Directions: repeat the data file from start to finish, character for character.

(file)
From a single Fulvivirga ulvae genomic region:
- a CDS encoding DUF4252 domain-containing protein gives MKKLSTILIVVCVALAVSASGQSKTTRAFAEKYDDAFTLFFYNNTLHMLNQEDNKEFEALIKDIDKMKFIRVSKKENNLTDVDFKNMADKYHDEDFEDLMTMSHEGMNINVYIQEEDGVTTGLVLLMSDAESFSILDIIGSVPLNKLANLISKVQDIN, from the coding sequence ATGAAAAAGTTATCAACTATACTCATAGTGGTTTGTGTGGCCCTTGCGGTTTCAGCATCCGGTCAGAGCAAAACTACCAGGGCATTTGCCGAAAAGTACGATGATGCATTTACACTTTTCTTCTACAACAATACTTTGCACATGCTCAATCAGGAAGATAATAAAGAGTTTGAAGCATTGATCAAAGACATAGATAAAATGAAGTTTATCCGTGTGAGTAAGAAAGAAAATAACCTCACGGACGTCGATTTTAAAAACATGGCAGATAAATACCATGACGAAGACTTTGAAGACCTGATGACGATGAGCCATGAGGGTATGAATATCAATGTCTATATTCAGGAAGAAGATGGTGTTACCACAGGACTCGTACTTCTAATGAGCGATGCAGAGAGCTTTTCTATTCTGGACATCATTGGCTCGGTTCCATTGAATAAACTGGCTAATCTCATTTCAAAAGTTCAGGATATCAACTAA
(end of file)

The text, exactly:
From a single Fulvivirga ulvae genomic region:
- a CDS encoding DUF4252 domain-containing protein gives MKKLSTILIVVCVALAVSASGQSKTTRAFAEKYDDAFTLFFYNNTLHMLNQEDNKEFEALIKDIDKMKFIRVSKKENNLTDVDFKNMADKYHDEDFEDLMTMSHEGMNINVYIQEEDGVTTGLVLLMSDAESFSILDIIGSVPLNKLANLISKVQDIN, from the coding sequence ATGAAAAAGTTATCAACTATACTCATAGTGGTTTGTGTGGCCCTTGCGGTTTCAGCATCCGGTCAGAGCAAAACTACCAGGGCATTTGCCGAAAAGTACGATGATGCATTTACACTTTTCTTCTACAACAATACTTTGCACATGCTCAATCAGGAAGATAATAAAGAGTTTGAAGCATTGATCAAAGACATAGATAAAATGAAGTTTATCCGTGTGAGTAAGAAAGAAAATAACCTCACGGACGTCGATTTTAAAAACATGGCAGATAAATACCATGACGAAGACTTTGAAGACCTGATGACGATGAGCCATGAGGGTATGAATATCAATGTCTATATTCAGGAAGAAGATGGTGTTACCACAGGACTCGTACTTCTAATGAGCGATGCAGAGAGCTTTTCTATTCTGGACATCATTGGCTCGGTTCCATTGAATAAACTGGCTAATCTCATTTCAAAAGTTCAGGATATCAACTAA